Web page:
Authorities deny licence for critical voice despite court judgment
"Today's decision is another setback for freedom of expression and information in Armenia," said Giorgi Gogia, South Caucasus researcher at Human Rights Watch. "It's clear that keeping a critic off the air is more important to this government than its international legal obligations."
A1+, an independent station well-known for its criticism of government policy, was taken off the air in 2002 after its license was rescinded, but continued to operate a popular news website and online television station. Since then it had made 12 unsuccessful applications for a new broadcast license.
On December 16, 2010, the National Commission on Television and Radio (NCTR), the body in charge of issuing broadcasting licenses in Armenia, denied A1+ station's application for the 13th time. The commission is staffed entirely with presidential appointees.
In 2008, the European Court of Human Rights issued a judgment holding Armenia in violation of the European Convention on Human Rights for the repeated rejection of the station's license applications. The court held that Armenia's laws regulating the granting of broadcast licenses do not protect against arbitrary decisions by the licensing authority, and that the denial of a license to A1+ was unlawful.
The December 16 meeting of the commission was its first since a moratorium on new licenses was announced in 2008. Soon after the European Court judgment, the Armenian authorities suspended all licensing until television and radio switched from analog to digital broadcasting, scheduled for 2010. The moratorium on granting licenses was seen by many local and international observers as the government's further efforts to keep A1+ off the air.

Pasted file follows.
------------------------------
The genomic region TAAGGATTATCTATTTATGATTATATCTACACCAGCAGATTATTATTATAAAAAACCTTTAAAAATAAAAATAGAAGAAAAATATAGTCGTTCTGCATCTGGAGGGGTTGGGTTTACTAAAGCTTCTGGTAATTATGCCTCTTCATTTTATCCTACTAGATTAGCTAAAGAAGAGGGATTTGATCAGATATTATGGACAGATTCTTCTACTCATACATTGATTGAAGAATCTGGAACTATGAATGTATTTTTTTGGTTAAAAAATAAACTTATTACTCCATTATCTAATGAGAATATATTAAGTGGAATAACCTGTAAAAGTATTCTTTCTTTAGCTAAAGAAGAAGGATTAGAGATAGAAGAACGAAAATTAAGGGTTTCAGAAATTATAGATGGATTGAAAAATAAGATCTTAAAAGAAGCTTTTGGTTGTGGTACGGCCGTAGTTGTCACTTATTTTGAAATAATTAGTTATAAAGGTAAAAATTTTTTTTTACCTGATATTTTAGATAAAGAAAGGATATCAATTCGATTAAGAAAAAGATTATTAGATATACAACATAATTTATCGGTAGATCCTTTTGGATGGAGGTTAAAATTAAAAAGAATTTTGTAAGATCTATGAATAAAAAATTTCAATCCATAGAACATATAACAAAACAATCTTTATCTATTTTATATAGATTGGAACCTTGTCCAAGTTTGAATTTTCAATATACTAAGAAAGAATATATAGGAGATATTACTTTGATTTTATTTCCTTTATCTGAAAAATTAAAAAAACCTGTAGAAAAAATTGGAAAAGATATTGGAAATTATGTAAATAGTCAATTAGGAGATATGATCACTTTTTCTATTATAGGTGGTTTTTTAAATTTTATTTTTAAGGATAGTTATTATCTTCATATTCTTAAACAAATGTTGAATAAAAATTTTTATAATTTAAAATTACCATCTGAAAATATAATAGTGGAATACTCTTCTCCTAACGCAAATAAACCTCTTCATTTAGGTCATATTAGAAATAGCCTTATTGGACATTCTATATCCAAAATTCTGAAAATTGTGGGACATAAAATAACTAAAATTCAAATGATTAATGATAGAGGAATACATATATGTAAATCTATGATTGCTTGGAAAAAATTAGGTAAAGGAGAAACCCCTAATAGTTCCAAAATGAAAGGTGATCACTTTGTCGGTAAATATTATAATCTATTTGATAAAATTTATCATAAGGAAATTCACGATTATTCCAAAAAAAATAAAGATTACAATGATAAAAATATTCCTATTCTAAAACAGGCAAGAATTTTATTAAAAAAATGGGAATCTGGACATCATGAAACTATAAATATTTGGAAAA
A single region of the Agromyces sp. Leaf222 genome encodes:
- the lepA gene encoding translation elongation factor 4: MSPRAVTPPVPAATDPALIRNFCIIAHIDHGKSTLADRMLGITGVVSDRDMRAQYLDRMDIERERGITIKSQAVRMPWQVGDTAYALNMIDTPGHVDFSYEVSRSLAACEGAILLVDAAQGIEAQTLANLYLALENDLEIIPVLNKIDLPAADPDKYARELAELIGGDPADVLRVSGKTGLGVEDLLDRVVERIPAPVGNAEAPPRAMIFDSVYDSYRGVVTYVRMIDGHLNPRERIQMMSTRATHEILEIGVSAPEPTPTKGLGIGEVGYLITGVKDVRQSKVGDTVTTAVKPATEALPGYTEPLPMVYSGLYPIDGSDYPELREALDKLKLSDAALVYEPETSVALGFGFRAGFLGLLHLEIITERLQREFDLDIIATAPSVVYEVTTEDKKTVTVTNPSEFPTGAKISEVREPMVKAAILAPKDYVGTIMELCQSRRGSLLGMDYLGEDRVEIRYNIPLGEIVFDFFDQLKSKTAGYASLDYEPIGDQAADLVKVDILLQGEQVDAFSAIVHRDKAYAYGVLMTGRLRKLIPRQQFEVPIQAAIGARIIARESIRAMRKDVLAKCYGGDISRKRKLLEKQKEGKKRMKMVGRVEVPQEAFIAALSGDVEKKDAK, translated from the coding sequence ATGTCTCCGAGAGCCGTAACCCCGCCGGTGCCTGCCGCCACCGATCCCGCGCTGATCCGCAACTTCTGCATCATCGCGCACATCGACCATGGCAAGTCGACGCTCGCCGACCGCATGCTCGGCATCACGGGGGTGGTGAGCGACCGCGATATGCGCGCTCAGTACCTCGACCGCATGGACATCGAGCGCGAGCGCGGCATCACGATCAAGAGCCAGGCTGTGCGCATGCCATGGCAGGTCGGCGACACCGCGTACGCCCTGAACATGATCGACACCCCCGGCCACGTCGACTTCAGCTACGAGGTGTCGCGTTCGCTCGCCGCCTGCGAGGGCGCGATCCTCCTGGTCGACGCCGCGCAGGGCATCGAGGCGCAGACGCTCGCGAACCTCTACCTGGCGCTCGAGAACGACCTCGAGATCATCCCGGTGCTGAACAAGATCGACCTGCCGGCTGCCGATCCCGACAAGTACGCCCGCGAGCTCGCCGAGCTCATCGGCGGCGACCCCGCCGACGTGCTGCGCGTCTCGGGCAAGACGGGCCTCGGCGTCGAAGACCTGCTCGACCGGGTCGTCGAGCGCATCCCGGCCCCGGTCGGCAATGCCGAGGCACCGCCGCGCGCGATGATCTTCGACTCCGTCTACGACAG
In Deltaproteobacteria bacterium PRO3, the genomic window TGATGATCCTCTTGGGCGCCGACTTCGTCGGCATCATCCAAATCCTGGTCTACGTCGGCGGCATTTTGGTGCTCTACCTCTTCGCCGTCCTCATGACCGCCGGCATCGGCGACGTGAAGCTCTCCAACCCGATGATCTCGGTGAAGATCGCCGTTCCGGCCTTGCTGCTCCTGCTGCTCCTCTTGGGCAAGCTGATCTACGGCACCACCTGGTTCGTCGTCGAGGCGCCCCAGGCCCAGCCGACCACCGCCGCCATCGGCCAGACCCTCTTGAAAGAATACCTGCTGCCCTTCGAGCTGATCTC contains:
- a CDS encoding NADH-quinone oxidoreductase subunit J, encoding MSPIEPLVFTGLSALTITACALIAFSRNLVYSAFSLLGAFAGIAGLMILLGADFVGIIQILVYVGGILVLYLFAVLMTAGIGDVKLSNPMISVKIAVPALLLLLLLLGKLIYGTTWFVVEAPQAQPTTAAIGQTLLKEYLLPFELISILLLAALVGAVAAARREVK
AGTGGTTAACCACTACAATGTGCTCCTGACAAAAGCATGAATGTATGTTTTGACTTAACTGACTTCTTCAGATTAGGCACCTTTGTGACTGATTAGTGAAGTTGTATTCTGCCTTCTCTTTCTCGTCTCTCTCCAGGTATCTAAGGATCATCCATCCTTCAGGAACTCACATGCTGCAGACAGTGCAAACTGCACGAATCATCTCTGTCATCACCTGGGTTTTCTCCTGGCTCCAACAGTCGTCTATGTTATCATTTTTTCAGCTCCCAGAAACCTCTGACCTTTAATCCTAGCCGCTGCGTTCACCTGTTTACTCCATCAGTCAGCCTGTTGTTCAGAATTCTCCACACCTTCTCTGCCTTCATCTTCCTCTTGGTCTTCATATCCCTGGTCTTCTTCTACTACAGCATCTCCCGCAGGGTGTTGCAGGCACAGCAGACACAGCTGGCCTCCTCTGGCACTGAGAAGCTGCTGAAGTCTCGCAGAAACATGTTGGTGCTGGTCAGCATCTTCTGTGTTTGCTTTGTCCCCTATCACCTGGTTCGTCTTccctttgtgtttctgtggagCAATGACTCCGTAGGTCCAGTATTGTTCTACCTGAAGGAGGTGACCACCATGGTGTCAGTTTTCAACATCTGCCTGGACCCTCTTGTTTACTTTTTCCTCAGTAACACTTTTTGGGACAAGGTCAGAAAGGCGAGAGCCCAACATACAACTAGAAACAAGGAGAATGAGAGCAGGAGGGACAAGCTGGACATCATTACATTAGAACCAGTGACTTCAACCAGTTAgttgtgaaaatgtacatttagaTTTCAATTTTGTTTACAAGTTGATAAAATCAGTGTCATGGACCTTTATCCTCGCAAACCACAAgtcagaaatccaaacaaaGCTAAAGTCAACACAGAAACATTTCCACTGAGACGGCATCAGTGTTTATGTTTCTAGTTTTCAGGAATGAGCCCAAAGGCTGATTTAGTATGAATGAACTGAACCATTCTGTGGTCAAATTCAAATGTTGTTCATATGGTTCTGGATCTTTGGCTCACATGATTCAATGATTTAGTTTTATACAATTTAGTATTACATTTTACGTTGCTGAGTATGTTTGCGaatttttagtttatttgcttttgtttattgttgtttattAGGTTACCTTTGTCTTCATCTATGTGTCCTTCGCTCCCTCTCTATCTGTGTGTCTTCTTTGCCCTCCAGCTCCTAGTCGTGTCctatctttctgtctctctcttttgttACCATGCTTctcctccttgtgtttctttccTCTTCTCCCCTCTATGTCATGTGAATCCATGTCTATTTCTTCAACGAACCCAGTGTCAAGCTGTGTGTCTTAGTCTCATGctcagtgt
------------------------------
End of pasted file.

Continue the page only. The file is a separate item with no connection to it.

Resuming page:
In anticipation of Armenia's transition to mandatory digital broadcasting, in June the government rushed to adopt a new Law on Television and Radio. The new law does not fully address concerns expressed by civil society and Armenia's international partners.
In a June letter to the president of Armenia, Human Rights Watch expressed concern that the new law would reduce the number of media outlets as well as public access to a variety of information and opinion. The new media law reduced the number of television stations able to broadcast in Armenia from 22 to 18, and failed to address longstanding concerns that the law did not ensure pluralism in the selection and appointment of members of the licensing regulatory body.
"The transition to digital broadcasting was supposed to provide opportunities for greater media pluralism in Armenia," Gogia said. "The government has a long way to go to prove that its deeds match its commitments."